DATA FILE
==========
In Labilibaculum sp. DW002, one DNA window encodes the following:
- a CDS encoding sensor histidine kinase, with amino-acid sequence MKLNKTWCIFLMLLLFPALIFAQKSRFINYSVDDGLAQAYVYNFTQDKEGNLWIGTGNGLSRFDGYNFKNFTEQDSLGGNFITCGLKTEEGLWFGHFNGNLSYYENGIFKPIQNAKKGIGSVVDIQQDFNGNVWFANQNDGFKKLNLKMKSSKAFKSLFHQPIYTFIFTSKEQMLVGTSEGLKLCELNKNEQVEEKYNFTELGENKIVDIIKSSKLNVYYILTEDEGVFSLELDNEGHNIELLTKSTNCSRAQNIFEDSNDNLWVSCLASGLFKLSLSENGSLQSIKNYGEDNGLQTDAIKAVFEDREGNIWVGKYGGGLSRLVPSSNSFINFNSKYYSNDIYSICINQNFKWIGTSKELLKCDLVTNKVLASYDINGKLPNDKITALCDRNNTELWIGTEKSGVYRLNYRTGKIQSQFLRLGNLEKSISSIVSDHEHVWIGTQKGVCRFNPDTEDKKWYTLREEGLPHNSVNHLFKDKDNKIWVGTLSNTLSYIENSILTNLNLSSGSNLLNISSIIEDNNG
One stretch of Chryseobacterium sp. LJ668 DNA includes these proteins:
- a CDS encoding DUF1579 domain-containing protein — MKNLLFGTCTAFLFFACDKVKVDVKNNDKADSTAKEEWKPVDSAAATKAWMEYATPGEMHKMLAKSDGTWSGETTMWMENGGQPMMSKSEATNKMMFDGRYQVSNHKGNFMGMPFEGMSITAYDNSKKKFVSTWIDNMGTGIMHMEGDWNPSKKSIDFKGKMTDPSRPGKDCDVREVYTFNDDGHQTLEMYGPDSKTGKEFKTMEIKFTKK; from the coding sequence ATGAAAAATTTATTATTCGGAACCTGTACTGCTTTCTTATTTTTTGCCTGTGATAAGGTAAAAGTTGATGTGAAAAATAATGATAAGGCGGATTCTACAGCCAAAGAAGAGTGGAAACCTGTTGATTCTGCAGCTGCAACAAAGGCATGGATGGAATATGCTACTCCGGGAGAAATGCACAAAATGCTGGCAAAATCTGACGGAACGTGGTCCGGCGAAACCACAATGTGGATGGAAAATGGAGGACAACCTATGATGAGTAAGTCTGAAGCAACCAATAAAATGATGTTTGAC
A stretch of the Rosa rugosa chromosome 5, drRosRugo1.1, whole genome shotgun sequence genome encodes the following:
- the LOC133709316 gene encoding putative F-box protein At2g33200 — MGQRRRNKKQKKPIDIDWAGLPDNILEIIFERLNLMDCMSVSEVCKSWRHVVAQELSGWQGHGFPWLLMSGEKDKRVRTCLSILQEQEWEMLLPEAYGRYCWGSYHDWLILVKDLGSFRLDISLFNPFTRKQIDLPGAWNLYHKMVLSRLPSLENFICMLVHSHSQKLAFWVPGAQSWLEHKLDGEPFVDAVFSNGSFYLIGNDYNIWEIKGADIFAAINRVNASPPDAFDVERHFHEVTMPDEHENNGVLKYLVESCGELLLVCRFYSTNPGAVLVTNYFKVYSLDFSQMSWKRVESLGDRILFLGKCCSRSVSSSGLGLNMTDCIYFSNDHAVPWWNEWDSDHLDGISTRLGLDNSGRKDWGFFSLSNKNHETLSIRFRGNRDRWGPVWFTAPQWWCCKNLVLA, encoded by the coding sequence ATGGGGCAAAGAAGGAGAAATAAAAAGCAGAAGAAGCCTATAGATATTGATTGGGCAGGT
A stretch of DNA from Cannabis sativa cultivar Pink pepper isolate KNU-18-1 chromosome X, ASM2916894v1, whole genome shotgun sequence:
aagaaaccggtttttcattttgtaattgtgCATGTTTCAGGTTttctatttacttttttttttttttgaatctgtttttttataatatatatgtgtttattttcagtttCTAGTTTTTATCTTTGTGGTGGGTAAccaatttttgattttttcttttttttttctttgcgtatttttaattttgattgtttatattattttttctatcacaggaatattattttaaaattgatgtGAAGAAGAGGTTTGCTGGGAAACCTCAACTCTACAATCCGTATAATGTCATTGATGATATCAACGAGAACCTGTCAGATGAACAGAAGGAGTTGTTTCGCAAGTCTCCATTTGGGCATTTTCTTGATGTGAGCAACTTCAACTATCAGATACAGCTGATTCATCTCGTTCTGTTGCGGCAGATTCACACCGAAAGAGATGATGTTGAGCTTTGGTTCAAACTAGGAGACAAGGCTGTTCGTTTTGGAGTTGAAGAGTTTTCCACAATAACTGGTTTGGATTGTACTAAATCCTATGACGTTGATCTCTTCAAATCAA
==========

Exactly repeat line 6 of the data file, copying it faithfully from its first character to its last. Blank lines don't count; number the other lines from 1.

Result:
- the LOC133709316 gene encoding putative F-box protein At2g33200 — MGQRRRNKKQKKPIDIDWAGLPDNILEIIFERLNLMDCMSVSEVCKSWRHVVAQELSGWQGHGFPWLLMSGEKDKRVRTCLSILQEQEWEMLLPEAYGRYCWGSYHDWLILVKDLGSFRLDISLFNPFTRKQIDLPGAWNLYHKMVLSRLPSLENFICMLVHSHSQKLAFWVPGAQSWLEHKLDGEPFVDAVFSNGSFYLIGNDYNIWEIKGADIFAAINRVNASPPDAFDVERHFHEVTMPDEHENNGVLKYLVESCGELLLVCRFYSTNPGAVLVTNYFKVYSLDFSQMSWKRVESLGDRILFLGKCCSRSVSSSGLGLNMTDCIYFSNDHAVPWWNEWDSDHLDGISTRLGLDNSGRKDWGFFSLSNKNHETLSIRFRGNRDRWGPVWFTAPQWWCCKNLVLA, encoded by the coding sequence ATGGGGCAAAGAAGGAGAAATAAAAAGCAGAAGAAGCCTATAGATATTGATTGGGCAGGT